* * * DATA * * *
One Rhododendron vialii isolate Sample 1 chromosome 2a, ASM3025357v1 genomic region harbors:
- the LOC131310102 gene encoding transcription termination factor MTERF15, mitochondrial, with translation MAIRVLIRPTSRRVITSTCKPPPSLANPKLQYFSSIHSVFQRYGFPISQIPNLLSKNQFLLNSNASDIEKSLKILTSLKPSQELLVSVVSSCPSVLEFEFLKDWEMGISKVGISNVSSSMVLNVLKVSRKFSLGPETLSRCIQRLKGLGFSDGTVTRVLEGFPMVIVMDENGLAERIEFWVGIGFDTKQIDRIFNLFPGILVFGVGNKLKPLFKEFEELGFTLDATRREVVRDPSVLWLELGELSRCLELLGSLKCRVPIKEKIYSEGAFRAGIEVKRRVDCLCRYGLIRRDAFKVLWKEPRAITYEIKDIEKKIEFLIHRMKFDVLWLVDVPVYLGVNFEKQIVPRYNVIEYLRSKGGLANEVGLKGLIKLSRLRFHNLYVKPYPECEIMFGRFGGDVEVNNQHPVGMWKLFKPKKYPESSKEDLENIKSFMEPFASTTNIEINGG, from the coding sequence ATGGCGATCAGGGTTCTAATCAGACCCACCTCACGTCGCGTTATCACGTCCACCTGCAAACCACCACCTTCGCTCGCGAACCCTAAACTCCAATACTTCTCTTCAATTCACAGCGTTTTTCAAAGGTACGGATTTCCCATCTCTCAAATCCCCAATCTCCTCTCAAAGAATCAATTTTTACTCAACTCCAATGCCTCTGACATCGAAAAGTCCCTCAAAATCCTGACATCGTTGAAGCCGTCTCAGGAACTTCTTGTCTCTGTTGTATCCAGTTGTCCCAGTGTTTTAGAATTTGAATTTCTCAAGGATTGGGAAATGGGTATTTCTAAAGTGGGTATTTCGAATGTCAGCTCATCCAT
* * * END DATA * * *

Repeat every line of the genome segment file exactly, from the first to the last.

One Rhododendron vialii isolate Sample 1 chromosome 2a, ASM3025357v1 genomic region harbors:
- the LOC131310102 gene encoding transcription termination factor MTERF15, mitochondrial, with translation MAIRVLIRPTSRRVITSTCKPPPSLANPKLQYFSSIHSVFQRYGFPISQIPNLLSKNQFLLNSNASDIEKSLKILTSLKPSQELLVSVVSSCPSVLEFEFLKDWEMGISKVGISNVSSSMVLNVLKVSRKFSLGPETLSRCIQRLKGLGFSDGTVTRVLEGFPMVIVMDENGLAERIEFWVGIGFDTKQIDRIFNLFPGILVFGVGNKLKPLFKEFEELGFTLDATRREVVRDPSVLWLELGELSRCLELLGSLKCRVPIKEKIYSEGAFRAGIEVKRRVDCLCRYGLIRRDAFKVLWKEPRAITYEIKDIEKKIEFLIHRMKFDVLWLVDVPVYLGVNFEKQIVPRYNVIEYLRSKGGLANEVGLKGLIKLSRLRFHNLYVKPYPECEIMFGRFGGDVEVNNQHPVGMWKLFKPKKYPESSKEDLENIKSFMEPFASTTNIEINGG, from the coding sequence ATGGCGATCAGGGTTCTAATCAGACCCACCTCACGTCGCGTTATCACGTCCACCTGCAAACCACCACCTTCGCTCGCGAACCCTAAACTCCAATACTTCTCTTCAATTCACAGCGTTTTTCAAAGGTACGGATTTCCCATCTCTCAAATCCCCAATCTCCTCTCAAAGAATCAATTTTTACTCAACTCCAATGCCTCTGACATCGAAAAGTCCCTCAAAATCCTGACATCGTTGAAGCCGTCTCAGGAACTTCTTGTCTCTGTTGTATCCAGTTGTCCCAGTGTTTTAGAATTTGAATTTCTCAAGGATTGGGAAATGGGTATTTCTAAAGTGGGTATTTCGAATGTCAGCTCATCCAT